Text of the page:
Guide Pro Tip: Learn about reading the water to find more fish. My article πŸ‘‰ Reading Moving Water for More Fish

My Fly Rod Setup for Casting Ant Patterns

Any dry fly setup will work when fishing ant patterns, and they are so small that you can also get away with a nymph rod as well. My ideal rod would be an 8’9 or 9′ classic dry fly rod, a SAGE R8 comes to mind, but I have fished ant patterns on a simple SAGE FOUNDATION and had no problems whatsoever. In fact, the SAGE FOUNDATION 9 FT – 3 WT is a great dry fly rod and one that I find myself fishing on many an occasion.

Learn how to setup a fly rod with πŸ‘‰ How To Setup a Fly Rod

Leader length

Leaders are personal choices, and I always tell clients or students that you should fish for a leader you feel comfortable with. It’s pointless fishing a 20-foot leader and fishing it badly. Rather shorten the leader and get the right drift.

I personally fish a 15–20-foot leader when on the dries and having an ant on the end of this leader is great. That said, when I fish a very skinny, overgrown stretch of the river, I will shorten it right up to 10 feet. Stealth is the key in these close-quarter situations.

Tippet size

Tippet size should be 6X and smaller. You need a thin, light tippet for the ant patterns because you don’t want the tippet to influence the way the fly drifts. If the ant patterns drift too stiffly, then the trout won’t eat. They are smarter than we think.

Just be aware of the lighter tippet when you are fighting, the larger fish. We all know the big ones didn’t get that big by being stupid. They will fight dirty and aim for every log or snag in the water so fight them smartly and keep them away from anything that could possibly pop the tippet.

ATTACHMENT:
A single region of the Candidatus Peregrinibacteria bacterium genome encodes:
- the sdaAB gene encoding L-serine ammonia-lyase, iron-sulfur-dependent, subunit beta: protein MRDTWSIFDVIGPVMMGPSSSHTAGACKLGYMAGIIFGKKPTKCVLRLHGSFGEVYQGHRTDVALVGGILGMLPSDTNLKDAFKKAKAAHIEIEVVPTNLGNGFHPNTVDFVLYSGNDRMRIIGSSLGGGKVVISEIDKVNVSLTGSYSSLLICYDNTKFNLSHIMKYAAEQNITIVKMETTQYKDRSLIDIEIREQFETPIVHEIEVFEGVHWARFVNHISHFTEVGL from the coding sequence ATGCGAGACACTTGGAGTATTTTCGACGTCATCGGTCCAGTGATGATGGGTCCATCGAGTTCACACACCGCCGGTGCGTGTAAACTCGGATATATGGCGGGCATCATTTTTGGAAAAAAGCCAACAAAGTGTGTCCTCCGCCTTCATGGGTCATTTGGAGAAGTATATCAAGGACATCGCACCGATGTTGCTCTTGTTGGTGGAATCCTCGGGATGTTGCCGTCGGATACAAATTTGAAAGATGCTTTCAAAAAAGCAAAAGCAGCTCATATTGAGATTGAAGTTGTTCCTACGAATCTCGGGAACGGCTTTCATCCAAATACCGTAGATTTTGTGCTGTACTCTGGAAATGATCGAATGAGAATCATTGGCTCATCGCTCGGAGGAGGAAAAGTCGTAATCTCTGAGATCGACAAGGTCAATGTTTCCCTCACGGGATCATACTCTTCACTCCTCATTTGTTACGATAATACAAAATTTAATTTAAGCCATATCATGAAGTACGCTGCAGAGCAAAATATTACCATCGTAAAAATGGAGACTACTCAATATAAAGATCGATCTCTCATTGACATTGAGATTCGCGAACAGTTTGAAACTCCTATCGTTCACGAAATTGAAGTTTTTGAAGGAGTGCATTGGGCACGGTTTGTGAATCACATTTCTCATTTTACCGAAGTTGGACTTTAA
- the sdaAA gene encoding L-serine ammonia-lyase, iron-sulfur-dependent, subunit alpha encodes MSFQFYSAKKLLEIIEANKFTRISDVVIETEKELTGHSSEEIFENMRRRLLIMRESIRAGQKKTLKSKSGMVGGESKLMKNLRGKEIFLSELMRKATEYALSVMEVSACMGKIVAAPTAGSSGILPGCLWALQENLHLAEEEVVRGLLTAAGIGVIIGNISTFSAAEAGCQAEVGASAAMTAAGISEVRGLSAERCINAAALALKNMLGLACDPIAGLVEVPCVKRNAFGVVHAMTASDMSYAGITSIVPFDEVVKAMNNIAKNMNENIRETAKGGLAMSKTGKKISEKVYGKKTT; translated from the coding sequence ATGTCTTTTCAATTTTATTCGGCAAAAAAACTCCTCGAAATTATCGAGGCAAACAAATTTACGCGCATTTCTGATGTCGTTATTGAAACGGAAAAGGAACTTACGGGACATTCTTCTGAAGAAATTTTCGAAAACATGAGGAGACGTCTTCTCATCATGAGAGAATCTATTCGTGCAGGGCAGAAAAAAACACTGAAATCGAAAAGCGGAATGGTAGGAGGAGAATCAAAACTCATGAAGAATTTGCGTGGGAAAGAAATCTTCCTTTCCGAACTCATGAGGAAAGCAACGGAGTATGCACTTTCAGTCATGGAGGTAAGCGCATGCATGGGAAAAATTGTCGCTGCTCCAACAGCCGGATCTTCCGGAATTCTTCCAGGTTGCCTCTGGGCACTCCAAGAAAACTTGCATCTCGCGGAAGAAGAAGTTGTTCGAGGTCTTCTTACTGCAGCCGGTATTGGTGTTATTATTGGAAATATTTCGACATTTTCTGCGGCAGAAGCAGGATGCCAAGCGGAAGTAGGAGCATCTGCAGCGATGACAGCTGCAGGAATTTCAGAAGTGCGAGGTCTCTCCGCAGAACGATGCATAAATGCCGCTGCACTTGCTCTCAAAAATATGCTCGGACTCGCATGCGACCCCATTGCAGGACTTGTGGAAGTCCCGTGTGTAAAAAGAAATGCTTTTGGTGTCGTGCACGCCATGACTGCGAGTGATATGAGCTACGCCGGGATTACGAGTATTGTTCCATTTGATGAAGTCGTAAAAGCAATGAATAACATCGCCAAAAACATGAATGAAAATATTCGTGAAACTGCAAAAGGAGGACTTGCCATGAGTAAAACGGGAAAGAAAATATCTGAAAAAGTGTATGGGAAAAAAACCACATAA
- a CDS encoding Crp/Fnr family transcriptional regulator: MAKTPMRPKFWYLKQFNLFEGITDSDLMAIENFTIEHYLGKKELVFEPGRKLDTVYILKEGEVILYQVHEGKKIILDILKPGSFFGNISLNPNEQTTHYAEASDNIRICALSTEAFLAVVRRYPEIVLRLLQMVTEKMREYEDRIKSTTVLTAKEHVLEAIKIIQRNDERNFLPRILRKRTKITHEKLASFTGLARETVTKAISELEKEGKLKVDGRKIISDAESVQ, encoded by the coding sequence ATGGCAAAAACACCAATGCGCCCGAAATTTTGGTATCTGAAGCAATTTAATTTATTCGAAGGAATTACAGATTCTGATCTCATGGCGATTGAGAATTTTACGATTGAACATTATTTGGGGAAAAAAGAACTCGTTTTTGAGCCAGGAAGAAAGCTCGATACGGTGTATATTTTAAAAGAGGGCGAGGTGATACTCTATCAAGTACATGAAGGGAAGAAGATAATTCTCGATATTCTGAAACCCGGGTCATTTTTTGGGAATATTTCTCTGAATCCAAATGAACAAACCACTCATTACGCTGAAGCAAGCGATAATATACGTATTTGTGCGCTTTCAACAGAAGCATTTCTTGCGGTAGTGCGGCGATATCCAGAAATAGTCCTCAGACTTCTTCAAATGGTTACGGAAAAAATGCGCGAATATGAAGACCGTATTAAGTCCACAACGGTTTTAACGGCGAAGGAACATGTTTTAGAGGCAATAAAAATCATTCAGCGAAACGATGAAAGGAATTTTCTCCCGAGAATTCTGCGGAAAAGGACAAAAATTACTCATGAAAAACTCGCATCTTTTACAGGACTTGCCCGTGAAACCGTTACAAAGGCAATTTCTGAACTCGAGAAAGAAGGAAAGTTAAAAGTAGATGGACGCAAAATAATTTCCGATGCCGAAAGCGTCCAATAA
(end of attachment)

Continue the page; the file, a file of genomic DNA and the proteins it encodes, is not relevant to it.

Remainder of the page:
Guide Pro Tip: Leaders and tippet can seem like a mystery. Let me help with a couple articles:
πŸ‘‰ How to Make a Fly Fishing Leader?
πŸ‘‰ How Long Should a Fly Fishing Leader Be?
πŸ‘‰ The Best Tapered Leader and Tippet Material

Tips for Casting Ant Patterns

The three steps to a successful dry fly take are as follows:

  1. fish a pattern that closely resembles the hatch.
  2. land the pattern in front of the chosen fish.
  3. allow the fly to drift as naturally as possible while maintaining contact with the fly.

None of these steps are possible if you don’t see the fly land or aren’t able to track it through the drift, and this is often the case when fishing ant patterns.

So how do we correct this? Firstly, a sighter tied into the pattern is the first step to seeing the fly. As ant patterns are often fished after the rain or in overcast conditions, the light isn’t great, so seeing the little size 16 pattern is near impossible. A sighter changes this.

Fish the ant pattern like a pro!

  • Fish the obvious drifts like under trees or brush, bubble lines, hydro pockets eddies.
  • Work the ‘bank to closest seam’ drift first. This is where ants land if they fall from trees.
  • An angled approach with the wind crossing you is best on a windy day, and up or downstream is difficult to see the pattern. A wind from your back can be beneficial, provided you position yourself correctly and keep your leader off the water.
  • When fishing a slower drift, wait a minute before you cast to possibly spot a rising fish. This will help you with location and planning your cast and drift. To cast blindly in these situations can often scare the fish away.